“I hate being frightened. But even more, I
hate being prevented by fear.”
– Sir Francis Chichester, Fall 1967
“May you live in interesting times!” As old as it is, as often as it’s been repeated, that classic Chinese curse has never been more appropriate than it is for Whistler at this point in its history. Why? Because ambient conditions — economic, climatic and social — are changing so fast right now that most people in the mountain tourism industry (even the self-appointed “experts”) really don’t have a clue about what the future will bring.
I know. Nobody likes to deal with the guy screaming “The sky is falling; the sky is falling.” It’s annoying, rarely true and totally beyond one’s ability to alter the future anyway. But in this case, it’s not the sky that’s falling; it’s the whole platform on which we’ve erected our current resort model.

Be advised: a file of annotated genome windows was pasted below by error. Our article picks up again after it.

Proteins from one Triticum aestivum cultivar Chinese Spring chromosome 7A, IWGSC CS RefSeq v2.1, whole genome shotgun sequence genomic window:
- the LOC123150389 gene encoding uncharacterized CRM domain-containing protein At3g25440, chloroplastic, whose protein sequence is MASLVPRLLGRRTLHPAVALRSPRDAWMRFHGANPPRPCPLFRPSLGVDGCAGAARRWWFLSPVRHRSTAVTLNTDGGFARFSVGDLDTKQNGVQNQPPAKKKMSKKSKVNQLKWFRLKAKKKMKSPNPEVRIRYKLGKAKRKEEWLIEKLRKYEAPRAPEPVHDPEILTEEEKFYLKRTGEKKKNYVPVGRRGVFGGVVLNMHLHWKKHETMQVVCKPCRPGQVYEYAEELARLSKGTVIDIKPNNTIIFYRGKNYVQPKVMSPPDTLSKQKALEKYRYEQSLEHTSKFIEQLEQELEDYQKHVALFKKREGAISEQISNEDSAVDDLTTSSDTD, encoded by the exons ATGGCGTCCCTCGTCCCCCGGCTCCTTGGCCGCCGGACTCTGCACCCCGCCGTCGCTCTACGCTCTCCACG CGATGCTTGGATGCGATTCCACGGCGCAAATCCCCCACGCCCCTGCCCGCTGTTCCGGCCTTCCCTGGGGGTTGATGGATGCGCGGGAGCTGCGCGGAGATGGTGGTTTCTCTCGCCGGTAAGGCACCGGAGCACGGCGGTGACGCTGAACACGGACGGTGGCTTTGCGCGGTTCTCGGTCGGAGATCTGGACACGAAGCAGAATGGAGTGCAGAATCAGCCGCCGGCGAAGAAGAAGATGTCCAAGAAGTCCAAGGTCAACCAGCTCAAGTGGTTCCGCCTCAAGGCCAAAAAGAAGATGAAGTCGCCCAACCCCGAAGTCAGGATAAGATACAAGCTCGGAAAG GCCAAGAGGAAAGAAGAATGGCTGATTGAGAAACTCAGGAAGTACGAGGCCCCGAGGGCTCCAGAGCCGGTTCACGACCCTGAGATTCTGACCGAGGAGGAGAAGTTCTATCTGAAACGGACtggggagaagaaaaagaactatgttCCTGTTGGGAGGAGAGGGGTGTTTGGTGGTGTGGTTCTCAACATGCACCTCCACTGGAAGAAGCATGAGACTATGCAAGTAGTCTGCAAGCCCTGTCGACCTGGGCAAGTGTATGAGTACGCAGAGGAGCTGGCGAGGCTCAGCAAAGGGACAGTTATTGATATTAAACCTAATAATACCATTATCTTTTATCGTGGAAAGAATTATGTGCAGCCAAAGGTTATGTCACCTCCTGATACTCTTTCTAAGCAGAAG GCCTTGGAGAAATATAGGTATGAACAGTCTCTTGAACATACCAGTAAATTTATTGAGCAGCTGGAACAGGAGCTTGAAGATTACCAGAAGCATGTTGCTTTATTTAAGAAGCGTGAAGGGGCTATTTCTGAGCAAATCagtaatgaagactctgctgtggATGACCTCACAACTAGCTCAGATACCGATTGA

Another wild Beaudry exaggeration? I don’t think so. Consider the following possible scenarios:
A three-dollar litre of gasoline? As outrageous as that sounds now, it may just be a matter of time. And what will that do to the destination market at Whistler?
“I’m very concerned for the future of Whistler,” says Ecosign’s Peter Alder. “While we produce all these fancy documents about diversity and sustainability, we’re forgetting to do anything about the real issues facing us.” He smiles sadly. “We’ll probably be fine until 2010. But what about after the Olympics? That’s the period that really concerns me…”
An economic meltdown in the U.S.? It’s all but upon us. And how will that play out in the way we do business in Whistler?
“Keep your powder dry,” warns tourism economist Jared Jones. “This is not the time to invest in huge capital projects. In fact, right now, I’d say small is beautiful. There’s a big switch happening at the moment; people are making financial decisions in a very different way than they were 10 years ago.” Which means? “If you’re looking to the recent past for inspiration, you’re going to get yourself in big trouble…”
Global warming and a rising snowline? Look no further than the Alps — it’s already arrived there. So how will that affect future international riders and skiers?